Spellings Seeks to Boost 'No Child'
Tuesday, September 16, 2008
Education Secretary Margaret Spellings yesterday sought to reinvigorate support for the No Child Left Behind law even as the two major-party presidential candidates have distanced themselves from it. She contended that the law has helped improve public education and should be strengthened.
The 2002 federal law, considered one of President Bush's major domestic achievements, aims to have all public school students proficient in reading and math by 2014. But criticism has grown over the dramatic expansion of testing mandated under the law, and efforts to renew and revamp the law have stalled in Congress.
In a speech to educators and advocates from across the country, Spellings urged support for the law's core principle: requiring states, school systems and schools to show that students can handle reading and math at grade level.
"We must resist pressure to weaken or water down accountability," Spellings said in an education summit hosted in the District by the nonpartisan Aspen Institute. "To those who reject this goal, I ask, 'What's your answer?' I have yet to meet a parent who doesn't want their child on grade level right now, today, not 2014."
So far, education has been a low-key issue in a presidential campaign largely dominated by concerns over the slumping economy, the war in Iraq and rising oil prices. Republican nominee Sen. John McCain (Ariz.) and his Democratic opponent, Sen. Barack Obama (Ill.), have said that they support the goals of No Child Left Behind but that the law needs to be revised. McCain, who voted for the legislation, has avoided mention of the law on the campaign trail, while Obama has sharply criticized its implementation.
In an interview last week, Spellings said she does not think either candidate would make renewal of the law a priority upon entering the White House. "It's not their thing," she said. "It's George Bush's thing. George Bush campaigned for president on No Child Left Behind."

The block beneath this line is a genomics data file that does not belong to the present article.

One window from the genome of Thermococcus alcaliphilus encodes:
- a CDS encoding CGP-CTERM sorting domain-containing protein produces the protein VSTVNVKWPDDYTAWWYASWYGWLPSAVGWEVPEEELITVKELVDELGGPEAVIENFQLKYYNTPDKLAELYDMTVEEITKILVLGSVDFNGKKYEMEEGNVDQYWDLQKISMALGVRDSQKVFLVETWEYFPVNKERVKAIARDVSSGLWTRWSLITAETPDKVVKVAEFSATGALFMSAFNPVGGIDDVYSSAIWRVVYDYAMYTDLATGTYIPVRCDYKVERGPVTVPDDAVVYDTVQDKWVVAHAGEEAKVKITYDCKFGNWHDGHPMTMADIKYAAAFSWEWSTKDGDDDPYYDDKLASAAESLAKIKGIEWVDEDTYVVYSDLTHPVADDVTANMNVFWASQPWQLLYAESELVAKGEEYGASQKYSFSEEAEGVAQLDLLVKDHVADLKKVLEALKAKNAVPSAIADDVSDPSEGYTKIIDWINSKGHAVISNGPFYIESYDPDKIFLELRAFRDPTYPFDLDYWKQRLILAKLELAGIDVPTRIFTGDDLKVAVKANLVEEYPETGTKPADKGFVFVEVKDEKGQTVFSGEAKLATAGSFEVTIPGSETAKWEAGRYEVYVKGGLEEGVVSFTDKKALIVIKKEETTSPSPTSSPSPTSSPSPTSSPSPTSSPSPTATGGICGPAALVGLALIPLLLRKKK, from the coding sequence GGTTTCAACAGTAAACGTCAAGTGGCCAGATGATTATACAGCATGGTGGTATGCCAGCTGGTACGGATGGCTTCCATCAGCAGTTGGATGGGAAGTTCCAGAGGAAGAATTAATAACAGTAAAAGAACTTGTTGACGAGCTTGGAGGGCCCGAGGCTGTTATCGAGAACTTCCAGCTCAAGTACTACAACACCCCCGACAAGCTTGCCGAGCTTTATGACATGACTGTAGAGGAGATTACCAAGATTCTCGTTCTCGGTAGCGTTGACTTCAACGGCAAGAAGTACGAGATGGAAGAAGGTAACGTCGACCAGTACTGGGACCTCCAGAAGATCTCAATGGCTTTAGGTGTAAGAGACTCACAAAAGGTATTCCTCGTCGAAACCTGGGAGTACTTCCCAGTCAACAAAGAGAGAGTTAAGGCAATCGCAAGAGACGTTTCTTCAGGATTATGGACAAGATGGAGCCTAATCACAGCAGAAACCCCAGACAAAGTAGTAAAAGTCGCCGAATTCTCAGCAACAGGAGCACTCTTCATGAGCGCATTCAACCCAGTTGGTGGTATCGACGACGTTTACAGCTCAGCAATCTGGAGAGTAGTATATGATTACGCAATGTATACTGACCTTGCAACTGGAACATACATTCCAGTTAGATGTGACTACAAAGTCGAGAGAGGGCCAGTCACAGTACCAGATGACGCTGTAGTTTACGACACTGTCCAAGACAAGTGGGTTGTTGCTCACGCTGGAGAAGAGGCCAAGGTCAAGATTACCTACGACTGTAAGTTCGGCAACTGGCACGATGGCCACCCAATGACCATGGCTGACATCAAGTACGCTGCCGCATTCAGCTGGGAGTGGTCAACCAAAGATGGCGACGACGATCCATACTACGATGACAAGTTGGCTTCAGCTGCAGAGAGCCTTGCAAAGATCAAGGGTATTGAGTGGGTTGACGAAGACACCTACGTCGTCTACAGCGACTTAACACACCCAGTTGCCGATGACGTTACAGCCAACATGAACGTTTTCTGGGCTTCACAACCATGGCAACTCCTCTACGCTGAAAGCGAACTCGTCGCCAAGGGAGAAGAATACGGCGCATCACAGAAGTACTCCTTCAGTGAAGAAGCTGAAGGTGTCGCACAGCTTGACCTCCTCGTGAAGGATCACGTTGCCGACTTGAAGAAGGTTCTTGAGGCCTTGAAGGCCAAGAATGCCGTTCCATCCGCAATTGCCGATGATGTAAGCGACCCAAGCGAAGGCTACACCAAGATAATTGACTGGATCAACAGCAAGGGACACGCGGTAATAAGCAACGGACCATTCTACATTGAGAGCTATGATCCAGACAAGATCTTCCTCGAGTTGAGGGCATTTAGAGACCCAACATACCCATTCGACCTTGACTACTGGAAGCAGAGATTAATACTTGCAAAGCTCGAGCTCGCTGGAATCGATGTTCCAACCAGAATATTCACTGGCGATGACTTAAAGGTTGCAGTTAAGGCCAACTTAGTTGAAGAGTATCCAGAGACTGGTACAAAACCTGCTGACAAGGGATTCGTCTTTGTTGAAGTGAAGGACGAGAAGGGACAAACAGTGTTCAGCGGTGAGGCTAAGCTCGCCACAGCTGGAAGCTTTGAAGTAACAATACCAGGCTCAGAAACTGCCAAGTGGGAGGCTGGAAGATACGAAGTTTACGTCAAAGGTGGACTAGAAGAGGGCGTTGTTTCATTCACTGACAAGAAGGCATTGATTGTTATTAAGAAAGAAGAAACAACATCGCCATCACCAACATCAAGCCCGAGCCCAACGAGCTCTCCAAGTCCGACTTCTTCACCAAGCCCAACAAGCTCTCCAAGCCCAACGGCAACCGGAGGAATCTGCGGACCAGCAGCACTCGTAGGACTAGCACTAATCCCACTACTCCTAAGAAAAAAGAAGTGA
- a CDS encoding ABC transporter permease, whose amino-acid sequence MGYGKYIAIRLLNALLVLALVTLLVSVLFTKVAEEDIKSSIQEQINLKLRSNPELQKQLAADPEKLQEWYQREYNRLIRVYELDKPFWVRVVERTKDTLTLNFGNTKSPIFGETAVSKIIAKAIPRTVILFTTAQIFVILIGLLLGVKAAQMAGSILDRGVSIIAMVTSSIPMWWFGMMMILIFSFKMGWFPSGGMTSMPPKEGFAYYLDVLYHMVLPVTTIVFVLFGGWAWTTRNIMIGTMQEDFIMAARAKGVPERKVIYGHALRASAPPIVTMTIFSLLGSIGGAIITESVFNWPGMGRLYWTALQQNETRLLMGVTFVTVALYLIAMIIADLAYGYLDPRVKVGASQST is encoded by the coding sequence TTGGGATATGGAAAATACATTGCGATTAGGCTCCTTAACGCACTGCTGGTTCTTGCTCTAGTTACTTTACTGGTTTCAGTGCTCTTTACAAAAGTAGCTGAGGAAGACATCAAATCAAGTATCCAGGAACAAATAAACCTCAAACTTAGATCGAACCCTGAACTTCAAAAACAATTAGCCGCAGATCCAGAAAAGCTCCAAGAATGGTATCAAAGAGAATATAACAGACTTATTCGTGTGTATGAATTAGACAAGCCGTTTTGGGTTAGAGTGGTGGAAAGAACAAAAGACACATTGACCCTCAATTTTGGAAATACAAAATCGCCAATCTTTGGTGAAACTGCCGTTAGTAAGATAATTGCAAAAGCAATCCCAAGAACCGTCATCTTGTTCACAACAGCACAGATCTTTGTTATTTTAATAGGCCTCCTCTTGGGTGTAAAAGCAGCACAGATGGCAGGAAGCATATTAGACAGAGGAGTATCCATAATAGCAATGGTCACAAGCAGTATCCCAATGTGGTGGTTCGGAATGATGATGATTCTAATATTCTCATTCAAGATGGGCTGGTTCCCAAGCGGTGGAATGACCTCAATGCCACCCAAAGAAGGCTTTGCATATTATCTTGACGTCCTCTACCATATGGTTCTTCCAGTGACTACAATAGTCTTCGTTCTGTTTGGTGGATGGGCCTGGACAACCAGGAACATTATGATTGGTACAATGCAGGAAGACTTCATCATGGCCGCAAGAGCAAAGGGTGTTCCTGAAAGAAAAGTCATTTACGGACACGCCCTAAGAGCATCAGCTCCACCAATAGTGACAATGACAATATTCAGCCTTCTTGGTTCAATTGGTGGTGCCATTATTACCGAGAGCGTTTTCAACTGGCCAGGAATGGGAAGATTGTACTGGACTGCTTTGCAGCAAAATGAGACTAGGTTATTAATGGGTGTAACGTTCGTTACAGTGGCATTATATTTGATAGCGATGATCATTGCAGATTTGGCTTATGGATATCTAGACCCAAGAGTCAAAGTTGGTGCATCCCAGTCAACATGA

The law requires annual testing of reading and math skills in grades three through eight and once in high school. Schools must show progress each year, as must groups of students, including ethnic minorities and disabled students. Certain schools that fall short face interventions.
The law has been credited with revealing pockets of underperforming students, even in some highly regarded school systems. But critics say that schools need more federal funding to carry out the mandate and that the focus on reading and math has pushed other subjects, including history, art and science, to the back burner.
In the Bush administration's waning months, Spellings has used regulatory authority to propose tweaks to enforcement of the law. In the most significant, all states would be required by 2013 to use the same formula to calculate the high school graduation rate.
Spellings also launched a pilot project in Maryland and several other states that moves away from the law's "pass-fail" system, which makes no distinction between a school in which many students fail reading and math tests and one that misses targets because a few students fall short.